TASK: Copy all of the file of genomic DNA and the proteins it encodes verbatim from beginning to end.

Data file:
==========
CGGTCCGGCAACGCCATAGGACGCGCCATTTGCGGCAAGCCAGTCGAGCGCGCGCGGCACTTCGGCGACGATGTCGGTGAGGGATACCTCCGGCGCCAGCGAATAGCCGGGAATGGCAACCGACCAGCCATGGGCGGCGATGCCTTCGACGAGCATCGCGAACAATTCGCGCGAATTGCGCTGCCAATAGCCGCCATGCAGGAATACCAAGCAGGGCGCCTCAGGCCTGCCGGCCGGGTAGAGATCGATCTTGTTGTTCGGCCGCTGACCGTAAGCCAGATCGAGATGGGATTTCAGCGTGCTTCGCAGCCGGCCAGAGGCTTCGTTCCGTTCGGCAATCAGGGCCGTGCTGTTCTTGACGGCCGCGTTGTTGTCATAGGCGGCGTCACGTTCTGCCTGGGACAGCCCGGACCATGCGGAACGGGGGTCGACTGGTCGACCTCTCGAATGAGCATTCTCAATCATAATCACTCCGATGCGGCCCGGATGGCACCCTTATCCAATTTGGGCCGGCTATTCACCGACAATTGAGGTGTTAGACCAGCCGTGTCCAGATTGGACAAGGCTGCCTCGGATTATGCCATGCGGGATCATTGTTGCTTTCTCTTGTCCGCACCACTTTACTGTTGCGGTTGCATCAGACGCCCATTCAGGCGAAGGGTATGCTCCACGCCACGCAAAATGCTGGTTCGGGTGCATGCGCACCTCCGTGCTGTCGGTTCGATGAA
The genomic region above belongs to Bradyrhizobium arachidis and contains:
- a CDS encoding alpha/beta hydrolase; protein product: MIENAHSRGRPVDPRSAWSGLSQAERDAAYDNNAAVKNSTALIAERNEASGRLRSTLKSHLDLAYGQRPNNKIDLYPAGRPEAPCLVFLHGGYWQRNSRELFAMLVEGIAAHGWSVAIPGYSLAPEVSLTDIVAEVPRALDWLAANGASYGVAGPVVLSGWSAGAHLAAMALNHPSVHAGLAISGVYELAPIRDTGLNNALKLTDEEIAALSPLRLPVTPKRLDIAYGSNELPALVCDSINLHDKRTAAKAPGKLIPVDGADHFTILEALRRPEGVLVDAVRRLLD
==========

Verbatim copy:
CGGTCCGGCAACGCCATAGGACGCGCCATTTGCGGCAAGCCAGTCGAGCGCGCGCGGCACTTCGGCGACGATGTCGGTGAGGGATACCTCCGGCGCCAGCGAATAGCCGGGAATGGCAACCGACCAGCCATGGGCGGCGATGCCTTCGACGAGCATCGCGAACAATTCGCGCGAATTGCGCTGCCAATAGCCGCCATGCAGGAATACCAAGCAGGGCGCCTCAGGCCTGCCGGCCGGGTAGAGATCGATCTTGTTGTTCGGCCGCTGACCGTAAGCCAGATCGAGATGGGATTTCAGCGTGCTTCGCAGCCGGCCAGAGGCTTCGTTCCGTTCGGCAATCAGGGCCGTGCTGTTCTTGACGGCCGCGTTGTTGTCATAGGCGGCGTCACGTTCTGCCTGGGACAGCCCGGACCATGCGGAACGGGGGTCGACTGGTCGACCTCTCGAATGAGCATTCTCAATCATAATCACTCCGATGCGGCCCGGATGGCACCCTTATCCAATTTGGGCCGGCTATTCACCGACAATTGAGGTGTTAGACCAGCCGTGTCCAGATTGGACAAGGCTGCCTCGGATTATGCCATGCGGGATCATTGTTGCTTTCTCTTGTCCGCACCACTTTACTGTTGCGGTTGCATCAGACGCCCATTCAGGCGAAGGGTATGCTCCACGCCACGCAAAATGCTGGTTCGGGTGCATGCGCACCTCCGTGCTGTCGGTTCGATGAA
The genomic region above belongs to Bradyrhizobium arachidis and contains:
- a CDS encoding alpha/beta hydrolase; protein product: MIENAHSRGRPVDPRSAWSGLSQAERDAAYDNNAAVKNSTALIAERNEASGRLRSTLKSHLDLAYGQRPNNKIDLYPAGRPEAPCLVFLHGGYWQRNSRELFAMLVEGIAAHGWSVAIPGYSLAPEVSLTDIVAEVPRALDWLAANGASYGVAGPVVLSGWSAGAHLAAMALNHPSVHAGLAISGVYELAPIRDTGLNNALKLTDEEIAALSPLRLPVTPKRLDIAYGSNELPALVCDSINLHDKRTAAKAPGKLIPVDGADHFTILEALRRPEGVLVDAVRRLLD